Basic fibroblast growth factor (bFGF) is angiogenic and effective in down-regulating excess collagen production. The aim of this study is to evaluate the effectiveness of vitamin E (Tocotrienol Rich Fraction) in altering the level of bFGF, a cytokine involved in the scar formation process. In this model, normal human fibroblasts were treated with various concentrations of vitamin E at different time frames. The levels of bFGF were determined by Enzyme-Linked Immunosorbant Assay (ELISA). This study demonstrated that Tocotrienol Rich Fraction (TRF) stimulated bFGF production by fibroblast and postulate that vitamin E may decrease aberrant scar formation.
The aim of this study was to investigate the effects of vitamin E on the levels of lipid peroxidation and antioxidant enzymes in rat bones. Fifty-six normal male Sprague-Dawley rats, aged 3 months, were randomly divided into seven groups with eight rats in each group. The age-matched control group was given the vehicle olive oil, by oral gavage daily. Six of the treatment groups received either palm tocotrienol or pure alpha-tocopherol at the dose of 30, 60 or 100 mg/kg body weight, by oral gavage daily, 6 days a week for 4 months. Thiobarbituric acid-reactive substance (TBARS) that is an index to measure the level of lipid peroxidation and the antioxidant enzymes, glutathione peroxidase and superoxide dismutase levels were measured in the femur at the end of the study. Palm tocotrienol at the dose of 100 mg/kg body weight significantly reduced the TBARS level in the femur with a significant increase in glutathione peroxidase activity compared to the age-matched control group. These were not observed in the alpha-tocopherol groups. Palm tocotrienol was more effective than pure alpha-tocopherol acetate in suppressing lipid peroxidation in bone. Palm tocotrienol showed better protective effect against free radical damage in the femur compared to alpha-tocopherol. This study suggests that palm tocotrienol plays an important role in preventing imbalance in bone metabolism due to free radicals.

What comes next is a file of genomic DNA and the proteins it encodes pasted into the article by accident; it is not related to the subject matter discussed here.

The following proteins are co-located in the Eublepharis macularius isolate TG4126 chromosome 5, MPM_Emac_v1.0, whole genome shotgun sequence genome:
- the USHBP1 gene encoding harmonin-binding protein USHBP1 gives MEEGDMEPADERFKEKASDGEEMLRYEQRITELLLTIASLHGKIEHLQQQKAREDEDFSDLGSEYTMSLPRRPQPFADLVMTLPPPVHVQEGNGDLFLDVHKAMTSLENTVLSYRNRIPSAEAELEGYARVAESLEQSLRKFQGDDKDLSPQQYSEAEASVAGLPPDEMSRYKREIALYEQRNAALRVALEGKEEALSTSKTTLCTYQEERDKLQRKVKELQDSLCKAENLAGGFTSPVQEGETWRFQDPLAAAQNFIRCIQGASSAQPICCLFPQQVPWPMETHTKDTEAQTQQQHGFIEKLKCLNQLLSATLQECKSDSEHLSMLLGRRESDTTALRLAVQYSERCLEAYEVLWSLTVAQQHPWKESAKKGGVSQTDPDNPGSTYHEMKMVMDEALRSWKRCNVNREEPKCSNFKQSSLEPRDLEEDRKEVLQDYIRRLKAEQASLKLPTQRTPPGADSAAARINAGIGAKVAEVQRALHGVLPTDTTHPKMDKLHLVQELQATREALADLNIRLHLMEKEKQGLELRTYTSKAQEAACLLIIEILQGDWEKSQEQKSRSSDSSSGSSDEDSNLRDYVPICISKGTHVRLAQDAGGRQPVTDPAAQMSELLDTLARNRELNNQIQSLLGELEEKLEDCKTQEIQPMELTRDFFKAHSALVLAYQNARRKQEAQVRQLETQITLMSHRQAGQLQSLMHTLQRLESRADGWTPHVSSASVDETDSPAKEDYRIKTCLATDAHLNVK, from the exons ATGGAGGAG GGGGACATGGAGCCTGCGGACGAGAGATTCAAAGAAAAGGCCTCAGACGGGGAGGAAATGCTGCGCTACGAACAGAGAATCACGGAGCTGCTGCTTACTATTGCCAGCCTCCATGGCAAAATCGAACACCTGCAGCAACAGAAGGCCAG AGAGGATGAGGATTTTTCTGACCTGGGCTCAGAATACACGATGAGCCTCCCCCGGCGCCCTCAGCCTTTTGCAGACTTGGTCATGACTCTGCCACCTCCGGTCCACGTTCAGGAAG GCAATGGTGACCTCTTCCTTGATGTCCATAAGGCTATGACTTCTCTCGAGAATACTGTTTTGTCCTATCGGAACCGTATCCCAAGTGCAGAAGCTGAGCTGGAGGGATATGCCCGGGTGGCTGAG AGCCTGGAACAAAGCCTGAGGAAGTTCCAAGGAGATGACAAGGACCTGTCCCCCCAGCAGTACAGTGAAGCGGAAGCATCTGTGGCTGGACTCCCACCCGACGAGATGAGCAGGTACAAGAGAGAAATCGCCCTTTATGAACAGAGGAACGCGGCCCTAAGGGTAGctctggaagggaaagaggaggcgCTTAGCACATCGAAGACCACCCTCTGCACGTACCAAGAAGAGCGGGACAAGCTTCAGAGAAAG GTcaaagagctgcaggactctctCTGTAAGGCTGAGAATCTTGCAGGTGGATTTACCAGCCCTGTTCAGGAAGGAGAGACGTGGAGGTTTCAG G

The effect of different isomers of tocotrienol was tested on myocardial ischemia reperfusion injury. Although all of the tocotrienol isomers offered some degree of cardioprotection, gamma-tocotrienol was the most protective as evident from the result of myocardial apoptosis. To study the mechanism of tocotrienol mediated cardioprotection, we examined the interaction and/or translocation of different signaling components to caveolins and activity of proteasome. The results suggest that differential interaction of MAP kinases with caveolin 1/3 in conjuncture with proteasome stabilization play a unique role in tocotrienol mediated cardioprotection possibly by altering the availability of pro-survival and anti-survival proteins.